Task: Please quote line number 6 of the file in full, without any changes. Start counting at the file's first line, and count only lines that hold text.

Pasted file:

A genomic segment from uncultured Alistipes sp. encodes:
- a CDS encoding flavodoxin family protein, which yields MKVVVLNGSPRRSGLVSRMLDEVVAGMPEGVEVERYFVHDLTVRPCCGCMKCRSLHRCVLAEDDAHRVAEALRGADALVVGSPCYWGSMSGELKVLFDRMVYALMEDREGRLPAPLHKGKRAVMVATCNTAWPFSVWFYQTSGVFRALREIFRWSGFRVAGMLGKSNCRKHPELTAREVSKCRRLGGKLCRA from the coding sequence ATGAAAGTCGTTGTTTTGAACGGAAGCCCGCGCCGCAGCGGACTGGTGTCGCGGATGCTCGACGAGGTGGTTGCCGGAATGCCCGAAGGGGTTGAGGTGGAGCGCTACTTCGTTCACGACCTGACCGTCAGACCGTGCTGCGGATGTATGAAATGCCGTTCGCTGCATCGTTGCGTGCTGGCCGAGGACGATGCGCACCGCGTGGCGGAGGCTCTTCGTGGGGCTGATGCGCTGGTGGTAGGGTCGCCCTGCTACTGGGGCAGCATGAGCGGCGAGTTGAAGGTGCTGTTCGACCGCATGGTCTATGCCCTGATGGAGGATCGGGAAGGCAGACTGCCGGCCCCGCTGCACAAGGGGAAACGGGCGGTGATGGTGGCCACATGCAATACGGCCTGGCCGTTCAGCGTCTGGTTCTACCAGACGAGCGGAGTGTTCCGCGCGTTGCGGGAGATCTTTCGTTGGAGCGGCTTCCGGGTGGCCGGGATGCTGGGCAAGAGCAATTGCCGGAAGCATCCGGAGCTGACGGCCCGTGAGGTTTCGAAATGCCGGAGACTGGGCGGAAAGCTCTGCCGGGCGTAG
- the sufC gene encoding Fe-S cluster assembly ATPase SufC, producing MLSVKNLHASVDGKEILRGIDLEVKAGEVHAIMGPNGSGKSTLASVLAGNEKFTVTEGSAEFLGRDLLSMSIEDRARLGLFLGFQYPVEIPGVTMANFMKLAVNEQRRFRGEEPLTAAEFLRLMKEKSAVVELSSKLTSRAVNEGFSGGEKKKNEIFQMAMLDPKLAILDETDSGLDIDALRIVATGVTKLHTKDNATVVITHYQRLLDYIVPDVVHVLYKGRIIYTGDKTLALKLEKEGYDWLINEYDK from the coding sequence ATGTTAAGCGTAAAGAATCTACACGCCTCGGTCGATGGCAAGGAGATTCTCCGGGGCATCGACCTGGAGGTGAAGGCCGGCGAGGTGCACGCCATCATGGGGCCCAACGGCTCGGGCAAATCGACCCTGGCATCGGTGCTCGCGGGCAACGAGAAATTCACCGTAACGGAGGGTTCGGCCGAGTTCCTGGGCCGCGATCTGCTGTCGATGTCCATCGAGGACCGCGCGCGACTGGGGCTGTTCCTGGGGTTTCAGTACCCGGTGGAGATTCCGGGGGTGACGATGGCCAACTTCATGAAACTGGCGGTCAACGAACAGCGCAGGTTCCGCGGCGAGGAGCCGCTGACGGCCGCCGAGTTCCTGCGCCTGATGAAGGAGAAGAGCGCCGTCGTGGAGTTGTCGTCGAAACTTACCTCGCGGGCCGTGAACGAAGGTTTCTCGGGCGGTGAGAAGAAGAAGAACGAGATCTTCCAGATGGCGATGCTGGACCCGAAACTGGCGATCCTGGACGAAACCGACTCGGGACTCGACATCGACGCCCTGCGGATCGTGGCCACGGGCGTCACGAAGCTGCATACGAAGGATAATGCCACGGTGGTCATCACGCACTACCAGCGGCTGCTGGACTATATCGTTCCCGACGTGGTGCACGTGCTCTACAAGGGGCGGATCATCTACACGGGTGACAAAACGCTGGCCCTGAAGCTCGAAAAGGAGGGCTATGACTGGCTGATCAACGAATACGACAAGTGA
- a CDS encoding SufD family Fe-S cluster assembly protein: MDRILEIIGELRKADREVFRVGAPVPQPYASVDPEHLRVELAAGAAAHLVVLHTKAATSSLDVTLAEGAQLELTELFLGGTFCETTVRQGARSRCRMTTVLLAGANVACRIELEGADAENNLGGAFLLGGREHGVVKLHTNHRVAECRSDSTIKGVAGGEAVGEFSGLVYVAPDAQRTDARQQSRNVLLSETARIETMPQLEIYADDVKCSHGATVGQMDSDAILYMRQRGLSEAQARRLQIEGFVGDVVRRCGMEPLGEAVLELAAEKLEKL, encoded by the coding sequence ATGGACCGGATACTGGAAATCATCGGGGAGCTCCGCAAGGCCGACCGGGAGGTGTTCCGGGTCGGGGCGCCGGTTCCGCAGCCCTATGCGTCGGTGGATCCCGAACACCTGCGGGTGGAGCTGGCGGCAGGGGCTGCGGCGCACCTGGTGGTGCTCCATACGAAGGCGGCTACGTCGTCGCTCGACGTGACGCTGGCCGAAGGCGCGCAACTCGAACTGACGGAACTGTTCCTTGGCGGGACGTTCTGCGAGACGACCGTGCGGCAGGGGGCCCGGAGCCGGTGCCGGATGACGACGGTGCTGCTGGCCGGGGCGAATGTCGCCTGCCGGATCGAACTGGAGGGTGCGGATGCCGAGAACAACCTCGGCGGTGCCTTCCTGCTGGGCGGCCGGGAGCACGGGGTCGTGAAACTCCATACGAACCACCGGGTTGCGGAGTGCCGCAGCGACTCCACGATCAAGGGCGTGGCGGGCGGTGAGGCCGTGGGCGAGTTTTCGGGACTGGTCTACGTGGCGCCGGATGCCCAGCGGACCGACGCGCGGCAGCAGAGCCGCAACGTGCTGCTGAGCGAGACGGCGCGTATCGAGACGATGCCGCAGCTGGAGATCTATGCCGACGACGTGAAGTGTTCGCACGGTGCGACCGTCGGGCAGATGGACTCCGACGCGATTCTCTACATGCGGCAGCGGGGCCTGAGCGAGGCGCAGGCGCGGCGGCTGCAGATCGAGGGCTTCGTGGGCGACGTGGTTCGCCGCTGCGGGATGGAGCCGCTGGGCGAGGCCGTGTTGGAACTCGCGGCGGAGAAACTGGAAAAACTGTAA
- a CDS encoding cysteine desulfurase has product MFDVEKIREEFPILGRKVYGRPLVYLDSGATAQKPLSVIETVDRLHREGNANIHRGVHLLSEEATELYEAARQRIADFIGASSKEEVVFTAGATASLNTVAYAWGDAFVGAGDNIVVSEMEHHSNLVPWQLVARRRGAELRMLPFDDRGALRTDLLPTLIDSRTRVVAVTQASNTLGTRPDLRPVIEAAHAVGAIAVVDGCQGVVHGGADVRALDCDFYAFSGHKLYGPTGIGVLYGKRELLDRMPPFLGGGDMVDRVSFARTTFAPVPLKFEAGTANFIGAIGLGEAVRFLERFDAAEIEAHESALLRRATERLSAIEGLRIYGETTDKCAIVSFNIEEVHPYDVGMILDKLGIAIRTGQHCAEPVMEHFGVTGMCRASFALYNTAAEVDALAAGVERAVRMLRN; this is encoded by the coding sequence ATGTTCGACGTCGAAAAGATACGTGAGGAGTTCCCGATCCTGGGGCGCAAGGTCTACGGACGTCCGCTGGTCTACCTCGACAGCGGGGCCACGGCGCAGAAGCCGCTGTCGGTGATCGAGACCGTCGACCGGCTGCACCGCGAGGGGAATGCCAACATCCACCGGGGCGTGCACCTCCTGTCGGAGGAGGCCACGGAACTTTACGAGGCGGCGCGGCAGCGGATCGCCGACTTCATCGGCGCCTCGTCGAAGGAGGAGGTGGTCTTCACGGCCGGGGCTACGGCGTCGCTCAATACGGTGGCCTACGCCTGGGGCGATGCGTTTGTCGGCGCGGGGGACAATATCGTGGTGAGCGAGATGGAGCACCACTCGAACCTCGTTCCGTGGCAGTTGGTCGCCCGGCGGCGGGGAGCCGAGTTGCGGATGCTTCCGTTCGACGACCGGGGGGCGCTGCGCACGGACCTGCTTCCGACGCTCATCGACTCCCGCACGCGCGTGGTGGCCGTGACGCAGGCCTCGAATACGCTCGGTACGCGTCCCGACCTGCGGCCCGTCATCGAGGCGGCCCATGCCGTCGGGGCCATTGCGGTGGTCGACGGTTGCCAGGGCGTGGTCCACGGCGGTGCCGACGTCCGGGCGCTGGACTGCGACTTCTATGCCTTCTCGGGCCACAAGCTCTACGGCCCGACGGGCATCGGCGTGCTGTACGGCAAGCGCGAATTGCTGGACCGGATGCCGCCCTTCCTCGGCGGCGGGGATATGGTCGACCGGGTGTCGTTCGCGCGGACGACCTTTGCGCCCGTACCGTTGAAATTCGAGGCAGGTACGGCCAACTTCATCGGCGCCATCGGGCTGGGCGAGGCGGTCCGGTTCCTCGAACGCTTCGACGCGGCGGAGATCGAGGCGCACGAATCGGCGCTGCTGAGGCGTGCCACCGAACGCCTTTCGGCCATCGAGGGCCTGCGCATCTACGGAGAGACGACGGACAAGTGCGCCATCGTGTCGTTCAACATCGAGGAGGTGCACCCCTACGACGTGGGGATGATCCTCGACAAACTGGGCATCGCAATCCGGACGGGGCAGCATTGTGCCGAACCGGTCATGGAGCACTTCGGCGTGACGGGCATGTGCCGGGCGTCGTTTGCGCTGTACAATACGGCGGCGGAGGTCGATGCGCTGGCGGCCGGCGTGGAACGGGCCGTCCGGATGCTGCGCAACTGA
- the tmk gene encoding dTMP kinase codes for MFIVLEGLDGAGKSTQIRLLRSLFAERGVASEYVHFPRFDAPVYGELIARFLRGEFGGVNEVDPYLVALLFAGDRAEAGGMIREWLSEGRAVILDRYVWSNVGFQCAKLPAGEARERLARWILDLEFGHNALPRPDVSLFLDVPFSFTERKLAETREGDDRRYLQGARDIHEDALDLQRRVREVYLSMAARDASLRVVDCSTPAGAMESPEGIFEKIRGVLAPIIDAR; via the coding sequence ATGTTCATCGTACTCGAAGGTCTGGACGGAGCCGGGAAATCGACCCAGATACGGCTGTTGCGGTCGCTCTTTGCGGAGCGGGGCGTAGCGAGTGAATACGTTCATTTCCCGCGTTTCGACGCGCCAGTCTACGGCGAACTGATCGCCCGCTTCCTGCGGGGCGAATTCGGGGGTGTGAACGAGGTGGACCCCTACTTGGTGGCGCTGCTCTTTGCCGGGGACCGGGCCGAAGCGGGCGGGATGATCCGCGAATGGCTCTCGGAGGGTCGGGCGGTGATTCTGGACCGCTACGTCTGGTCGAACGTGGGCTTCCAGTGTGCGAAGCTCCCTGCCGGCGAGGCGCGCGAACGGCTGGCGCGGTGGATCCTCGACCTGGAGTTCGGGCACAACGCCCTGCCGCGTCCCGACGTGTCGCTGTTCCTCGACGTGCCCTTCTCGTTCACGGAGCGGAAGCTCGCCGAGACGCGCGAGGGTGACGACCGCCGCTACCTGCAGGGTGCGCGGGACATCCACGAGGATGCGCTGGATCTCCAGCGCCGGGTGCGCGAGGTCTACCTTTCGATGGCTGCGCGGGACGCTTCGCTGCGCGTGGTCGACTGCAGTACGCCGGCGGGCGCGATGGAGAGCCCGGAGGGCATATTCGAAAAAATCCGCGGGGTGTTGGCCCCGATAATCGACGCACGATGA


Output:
- the tmk gene encoding dTMP kinase codes for MFIVLEGLDGAGKSTQIRLLRSLFAERGVASEYVHFPRFDAPVYGELIARFLRGEFGGVNEVDPYLVALLFAGDRAEAGGMIREWLSEGRAVILDRYVWSNVGFQCAKLPAGEARERLARWILDLEFGHNALPRPDVSLFLDVPFSFTERKLAETREGDDRRYLQGARDIHEDALDLQRRVREVYLSMAARDASLRVVDCSTPAGAMESPEGIFEKIRGVLAPIIDAR; via the coding sequence ATGTTCATCGTACTCGAAGGTCTGGACGGAGCCGGGAAATCGACCCAGATACGGCTGTTGCGGTCGCTCTTTGCGGAGCGGGGCGTAGCGAGTGAATACGTTCATTTCCCGCGTTTCGACGCGCCAGTCTACGGCGAACTGATCGCCCGCTTCCTGCGGGGCGAATTCGGGGGTGTGAACGAGGTGGACCCCTACTTGGTGGCGCTGCTCTTTGCCGGGGACCGGGCCGAAGCGGGCGGGATGATCCGCGAATGGCTCTCGGAGGGTCGGGCGGTGATTCTGGACCGCTACGTCTGGTCGAACGTGGGCTTCCAGTGTGCGAAGCTCCCTGCCGGCGAGGCGCGCGAACGGCTGGCGCGGTGGATCCTCGACCTGGAGTTCGGGCACAACGCCCTGCCGCGTCCCGACGTGTCGCTGTTCCTCGACGTGCCCTTCTCGTTCACGGAGCGGAAGCTCGCCGAGACGCGCGAGGGTGACGACCGCCGCTACCTGCAGGGTGCGCGGGACATCCACGAGGATGCGCTGGATCTCCAGCGCCGGGTGCGCGAGGTCTACCTTTCGATGGCTGCGCGGGACGCTTCGCTGCGCGTGGTCGACTGCAGTACGCCGGCGGGCGCGATGGAGAGCCCGGAGGGCATATTCGAAAAAATCCGCGGGGTGTTGGCCCCGATAATCGACGCACGATGA